Should the UK stay in or leave the EU: The UK’s Trade with the EU

How would leaving the EU impact the UK’s trade?

One of the central pillars of the EU is free trade. The unrestricted movement of goods and services between member states. This is very much a free market ideal. It forces countries to compete fairly and stops them hiding behind trade barriers.  Is all this free trade beneficial to the UK and would we suffer if we left the EU?

First, we should consider whether free trade is even desirable. The vast majority of economists would argue that it is. It forces firms to compete fairly, it allows consumers to enjoy a wider choice of products at lower prices, it encourages business to innovate, and allows them to take advantage of large export markets. Of course, this also means you need to stay competitive. Both sides of the EU referendum imply free trade is beneficial. The leave campaign emphasises how the UK could negotiate a new free trade agreement with the EU. While the remain camp points to the free trade we currently enjoy with the EU as a reason for staying.

If we assume free trade is beneficial we then need to consider how important trading with the EU is to the UK. The simple answer is very.

Around 44% of UK exports go to EU member states. That makes it by far the largest destination for UK exports. (The leave campaign would point out that the single biggest trading partner is the USA. This is true. But the EU collectively is significantly more important than the USA.) That figure of 44% represents about 13% of the UK economy as

That figure of 44% of UK exports represents about 13% of the UK economy as. So exports to the EU are vital to the success of the UK economy. We are also very reliant on the EU for our imports, in fact we run a trade deficit with the EU importing more than we export.

Trade with the EU is very important but does that mean if we left the EU we would be worse off? The leave campaign argues we wouldn’t be because we would simply negotiate a free trade agreement with the rest of the EU once we left. Quite possibly. However, that is not guaranteed. If the EU decided not to pursue a free trade agreement with the UK, or it took many years to implement, then there is a real risk to the UK of losing some of that export trade to the EU and having higher costs of importing from the EU. That would be very bad relative to where we are today.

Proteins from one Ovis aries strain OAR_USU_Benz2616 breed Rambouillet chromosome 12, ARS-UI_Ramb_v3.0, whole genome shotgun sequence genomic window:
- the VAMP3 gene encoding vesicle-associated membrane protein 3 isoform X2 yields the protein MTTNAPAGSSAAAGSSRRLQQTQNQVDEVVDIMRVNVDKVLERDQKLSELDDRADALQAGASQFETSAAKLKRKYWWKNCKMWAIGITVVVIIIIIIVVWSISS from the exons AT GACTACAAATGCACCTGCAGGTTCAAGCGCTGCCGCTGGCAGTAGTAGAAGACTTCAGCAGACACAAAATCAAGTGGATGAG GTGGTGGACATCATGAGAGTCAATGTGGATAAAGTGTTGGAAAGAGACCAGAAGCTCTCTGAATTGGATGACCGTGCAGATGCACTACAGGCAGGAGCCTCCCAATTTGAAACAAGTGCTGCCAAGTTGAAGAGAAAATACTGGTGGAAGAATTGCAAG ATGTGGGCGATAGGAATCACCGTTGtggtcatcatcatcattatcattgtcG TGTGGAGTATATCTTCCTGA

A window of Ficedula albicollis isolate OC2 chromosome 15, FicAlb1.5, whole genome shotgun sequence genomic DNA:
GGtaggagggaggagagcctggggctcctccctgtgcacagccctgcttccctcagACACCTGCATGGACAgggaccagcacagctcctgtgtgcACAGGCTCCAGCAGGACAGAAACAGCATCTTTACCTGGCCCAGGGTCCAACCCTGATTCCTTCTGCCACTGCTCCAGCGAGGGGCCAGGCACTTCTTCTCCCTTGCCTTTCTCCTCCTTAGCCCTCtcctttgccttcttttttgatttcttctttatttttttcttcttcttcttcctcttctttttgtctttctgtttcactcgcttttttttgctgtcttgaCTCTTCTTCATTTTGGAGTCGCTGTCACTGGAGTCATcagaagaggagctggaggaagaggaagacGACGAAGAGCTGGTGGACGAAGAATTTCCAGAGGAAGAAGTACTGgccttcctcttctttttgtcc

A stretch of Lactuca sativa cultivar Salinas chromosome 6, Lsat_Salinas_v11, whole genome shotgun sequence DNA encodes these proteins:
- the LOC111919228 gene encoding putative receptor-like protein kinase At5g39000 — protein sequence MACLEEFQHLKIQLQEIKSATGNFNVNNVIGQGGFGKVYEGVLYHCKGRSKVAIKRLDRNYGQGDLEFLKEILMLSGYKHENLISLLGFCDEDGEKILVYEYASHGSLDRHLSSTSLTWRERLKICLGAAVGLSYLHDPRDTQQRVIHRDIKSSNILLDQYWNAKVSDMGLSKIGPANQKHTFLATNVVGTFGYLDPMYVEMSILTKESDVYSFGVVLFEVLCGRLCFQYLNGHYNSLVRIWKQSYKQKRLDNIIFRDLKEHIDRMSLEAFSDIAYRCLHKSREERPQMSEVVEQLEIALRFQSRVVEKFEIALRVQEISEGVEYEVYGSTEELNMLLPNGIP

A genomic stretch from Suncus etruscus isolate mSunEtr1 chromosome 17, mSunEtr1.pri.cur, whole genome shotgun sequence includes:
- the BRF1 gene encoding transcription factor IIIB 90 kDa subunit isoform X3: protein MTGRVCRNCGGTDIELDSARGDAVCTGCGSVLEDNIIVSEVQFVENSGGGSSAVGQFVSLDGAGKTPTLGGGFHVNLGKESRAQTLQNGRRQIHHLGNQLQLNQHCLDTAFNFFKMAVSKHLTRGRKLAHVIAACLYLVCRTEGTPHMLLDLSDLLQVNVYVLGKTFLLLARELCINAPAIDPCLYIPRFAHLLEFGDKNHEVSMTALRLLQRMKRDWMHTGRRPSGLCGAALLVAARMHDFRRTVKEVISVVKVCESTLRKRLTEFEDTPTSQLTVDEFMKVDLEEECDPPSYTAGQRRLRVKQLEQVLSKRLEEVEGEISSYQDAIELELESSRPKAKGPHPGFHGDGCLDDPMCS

Additionally, the UK as part of any future EU trade agreement, would almost certainly have to comply with EU trade rules which would be decided within the EU. If we left we would have little or no say about what those rule would be. That could clearly damage the UK. As a member of the EU we help determine what those rules are and can ensure they don’t harm our industries.

At this point the Leave campaign regularly says ‘Well we could and should trade more with India, America and China. Why trade so much with the ‘sluggish’ EU economy?’ For me this is one of the most illogical arguments the leave campaign uses. It just make no economic sense. The EU is the world’s largest economic area, it’s also the richest, we have significant influence over how it is run and it’s geographically and culturally close to us. Why would you want to leave the world’s biggest economic area, where you’re a major player and have a central role in the decision making? Seriously, why would you want to turn your back on that?

The EU is the world’s largest economic area; it’s also the richest; we also have significant influence over how it is run; and it’s geographically and culturally close to us. Why would you want to turn your back on all that? Why would you want to leave the world’s biggest economic area, where you’re a major player and have a central role in the decision making? In the hope of getting a better deal with China, America or the commonwealth? Even if we could agree a free trade agreement with these regions, (something that is not a certainty) all of these regions are economically smaller and we would have little influence over them. How is that a better outcome?

Additionally, why would the leaders of the USA, China, India etc. want to give the UK a better deal than they give the EU? Barack Obama said as much on his recent visit to the UK. The best trade deals will be made available to the EU. Not an independent UK. Therefore, if we left the EU, at least in terms of trade we would only be made worse of.

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